Regardless of why this behaviour endures, we can no longer accept its inevitability. Men in this country cannot be immune from consequence when lives are at stake.
Nor can our beliefs and policies around adoption – another area of national myopia – continue to be indisputable. Adoption is legal in South Africa, yet government has been quite transparent in recent times about it being both “unAfrican” and unnecessary. It is a conviction that underpins the way our legislation is applied but also (significantly in the case of abandonment,) permeates the advice given to women about their options when faced with an unwanted pregnancy. The argument is culturally based, that legally changing a child’s identity will separate him from his ancestors and bring him heartache and bad luck in life. It is so pervasive that government has openly favoured kinship care, foster care and even (although perhaps slightly less openly), institutional care or child headed households over adoption.
Government’s position has always been problematic, contributing as it has to our rampant orphan crisis. But now, eliminating adoption as a meaningful option is resulting in abandonment, and either the child’s death, or a complete and permanent disconnection from his familial and cultural roots. In ‘inadvertently’ promoting abandonment, government’s anti-adoption campaign is serving to alienate children from their culture and traditions rather than keeping them connected. We have to conclude that this policy, which has always been misguided, is now self-defeating too.
It may also be unconstitutional. South Africa’s Constitution provides children with the right to be protected from maltreatment, neglect, abuse or degradation, as well as the right to family or parental care. It further states that any law or conduct inconsistent with it is invalid. If we continue to justify policy that violates our Constitution, are we any better than the iniquitous pre-1994 government that used beliefs to excuse separate development and the resultant death of thousands of its people?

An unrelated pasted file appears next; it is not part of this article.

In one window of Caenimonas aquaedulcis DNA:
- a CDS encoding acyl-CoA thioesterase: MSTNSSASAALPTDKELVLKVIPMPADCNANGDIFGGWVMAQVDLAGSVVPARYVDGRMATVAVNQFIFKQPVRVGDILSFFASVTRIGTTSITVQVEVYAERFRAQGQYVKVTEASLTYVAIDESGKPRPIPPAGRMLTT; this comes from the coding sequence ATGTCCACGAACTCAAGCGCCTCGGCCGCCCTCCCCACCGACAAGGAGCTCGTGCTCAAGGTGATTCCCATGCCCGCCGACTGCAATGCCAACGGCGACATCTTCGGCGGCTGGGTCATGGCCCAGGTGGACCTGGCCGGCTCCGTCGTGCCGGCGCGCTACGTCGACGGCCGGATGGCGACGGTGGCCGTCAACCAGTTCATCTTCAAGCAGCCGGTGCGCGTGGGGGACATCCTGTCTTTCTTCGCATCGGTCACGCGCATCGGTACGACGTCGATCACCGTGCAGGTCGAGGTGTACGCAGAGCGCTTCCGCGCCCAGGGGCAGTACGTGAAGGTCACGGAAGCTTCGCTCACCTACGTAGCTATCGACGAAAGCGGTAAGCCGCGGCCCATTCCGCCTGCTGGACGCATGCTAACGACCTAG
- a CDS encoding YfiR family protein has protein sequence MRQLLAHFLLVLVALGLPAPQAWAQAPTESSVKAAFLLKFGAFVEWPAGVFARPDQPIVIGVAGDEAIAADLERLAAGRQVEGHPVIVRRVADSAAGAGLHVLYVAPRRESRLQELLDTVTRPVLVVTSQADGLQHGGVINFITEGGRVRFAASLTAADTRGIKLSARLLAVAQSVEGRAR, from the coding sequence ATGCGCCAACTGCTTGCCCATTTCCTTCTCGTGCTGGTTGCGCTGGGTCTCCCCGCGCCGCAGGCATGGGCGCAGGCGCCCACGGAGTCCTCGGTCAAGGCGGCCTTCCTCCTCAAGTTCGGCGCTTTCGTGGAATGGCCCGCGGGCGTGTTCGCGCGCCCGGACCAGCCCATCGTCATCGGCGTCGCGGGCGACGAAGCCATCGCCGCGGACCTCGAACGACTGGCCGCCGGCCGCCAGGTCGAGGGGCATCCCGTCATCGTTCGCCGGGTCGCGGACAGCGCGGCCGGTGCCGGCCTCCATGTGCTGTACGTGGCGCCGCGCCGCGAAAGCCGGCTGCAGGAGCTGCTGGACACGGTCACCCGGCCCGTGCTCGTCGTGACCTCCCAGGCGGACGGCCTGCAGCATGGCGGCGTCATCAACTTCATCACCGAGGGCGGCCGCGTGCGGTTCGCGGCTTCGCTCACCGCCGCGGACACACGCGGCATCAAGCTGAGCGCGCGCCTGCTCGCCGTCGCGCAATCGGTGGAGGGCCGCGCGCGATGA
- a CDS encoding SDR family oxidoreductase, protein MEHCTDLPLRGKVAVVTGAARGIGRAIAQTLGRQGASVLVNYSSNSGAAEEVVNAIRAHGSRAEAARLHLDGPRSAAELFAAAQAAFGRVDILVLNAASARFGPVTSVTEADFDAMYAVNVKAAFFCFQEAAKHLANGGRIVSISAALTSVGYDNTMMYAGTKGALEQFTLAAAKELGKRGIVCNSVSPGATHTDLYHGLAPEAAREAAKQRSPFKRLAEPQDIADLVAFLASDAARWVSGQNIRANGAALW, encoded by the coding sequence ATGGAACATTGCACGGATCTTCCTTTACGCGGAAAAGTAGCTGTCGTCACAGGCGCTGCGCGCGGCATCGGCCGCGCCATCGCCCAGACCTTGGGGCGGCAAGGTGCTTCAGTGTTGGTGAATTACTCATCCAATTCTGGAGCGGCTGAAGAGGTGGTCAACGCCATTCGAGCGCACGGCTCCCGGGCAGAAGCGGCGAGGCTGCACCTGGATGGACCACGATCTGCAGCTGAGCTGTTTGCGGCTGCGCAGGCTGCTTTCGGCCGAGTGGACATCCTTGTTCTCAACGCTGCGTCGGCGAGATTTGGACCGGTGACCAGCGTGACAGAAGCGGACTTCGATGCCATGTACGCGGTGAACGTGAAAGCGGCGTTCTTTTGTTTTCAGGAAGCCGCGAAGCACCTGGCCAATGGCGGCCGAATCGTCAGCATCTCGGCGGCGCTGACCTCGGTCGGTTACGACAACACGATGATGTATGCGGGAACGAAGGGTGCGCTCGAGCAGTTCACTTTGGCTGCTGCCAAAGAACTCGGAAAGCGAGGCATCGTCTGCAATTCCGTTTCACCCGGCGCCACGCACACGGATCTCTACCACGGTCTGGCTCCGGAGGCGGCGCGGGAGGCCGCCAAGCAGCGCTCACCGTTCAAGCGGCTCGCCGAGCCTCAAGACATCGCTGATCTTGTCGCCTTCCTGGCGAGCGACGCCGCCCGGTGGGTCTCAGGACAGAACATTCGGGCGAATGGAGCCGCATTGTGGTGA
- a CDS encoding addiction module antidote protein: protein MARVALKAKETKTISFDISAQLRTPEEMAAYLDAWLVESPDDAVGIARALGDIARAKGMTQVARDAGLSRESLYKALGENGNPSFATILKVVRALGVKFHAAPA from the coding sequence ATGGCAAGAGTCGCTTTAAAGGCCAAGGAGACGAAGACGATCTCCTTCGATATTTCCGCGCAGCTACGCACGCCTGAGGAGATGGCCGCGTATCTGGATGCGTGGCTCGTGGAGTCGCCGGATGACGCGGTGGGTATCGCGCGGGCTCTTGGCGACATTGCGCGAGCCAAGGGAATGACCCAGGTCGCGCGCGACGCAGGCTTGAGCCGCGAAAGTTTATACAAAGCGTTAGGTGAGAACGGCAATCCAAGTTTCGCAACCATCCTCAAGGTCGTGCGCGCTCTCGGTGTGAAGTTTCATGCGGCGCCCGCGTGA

Surely it is time for government to put its cultural prejudices aside and change its stance towards adoption. Nurses and state social workers need to be educated so that they can actively promote adoption to women facing unwanted pregnancies, and the law needs to change. Abandonment can be mitigated by removing the age limit for consensual adoption (if a child is old enough to choose an abortion how can we say that the same child isn’t old enough to place a child for adoption?), and by re-evaluating the policy of deporting illegal immigrants who try to place a child for adoption. But if abandonment continues despite changes in law, then regardless of our beliefs, we need to acknowledge that doing so safely is the lesser of two evils. Shockingly, nurses and social workers often know that women are abandoning but like government, they seem proud of measures such as increased security at hospitals that prevent safe abandonment. In the end, our goal must be to save lives, which means both legalising baby bins and using them strategically.
And, it is time for some research, specifically into how often and where abandonment is taking place, how many are safe or unsafe and why, and how many children are actually dying. As with all denial, this lack of research has led to a functional blindness which means we are currently unable to manage the problem at a policy or practical level.
Policy makers and those enforcing social practices can no longer plead ignorance. Without these changes, it could be argued that they are just as culpable as the mothers who abandon their children, and the men who first abandoned them.
As a final note to the public: moral outrage is a valid response to abandonment but it doesn’t change anything. If you care about these tiny innocent victims, perhaps it is time to trade anger for activism. Champion adoption, support organisations lobbying government for a change in policies (like the National Adoption Coalition), join a movement like Choose to Care to aid women faced with an unwanted pregnancy, help educate healthcare workers about the advice they are giving, speak out against rape and sugar daddies and be a voice for abandoned children and desperate pregnant women in your community. Above all, it is time to face the problem head on and to remind government that there are things more “unafrican” than adoption and teen pregnancies.
As things stand, the headlines will persist, children will die in dustbins and toilets, in plastic bags and open fields and we will self-righteously continue to judge their mothers. But unless we are part of the solution, maybe, just maybe, their blood is on our hands too. DM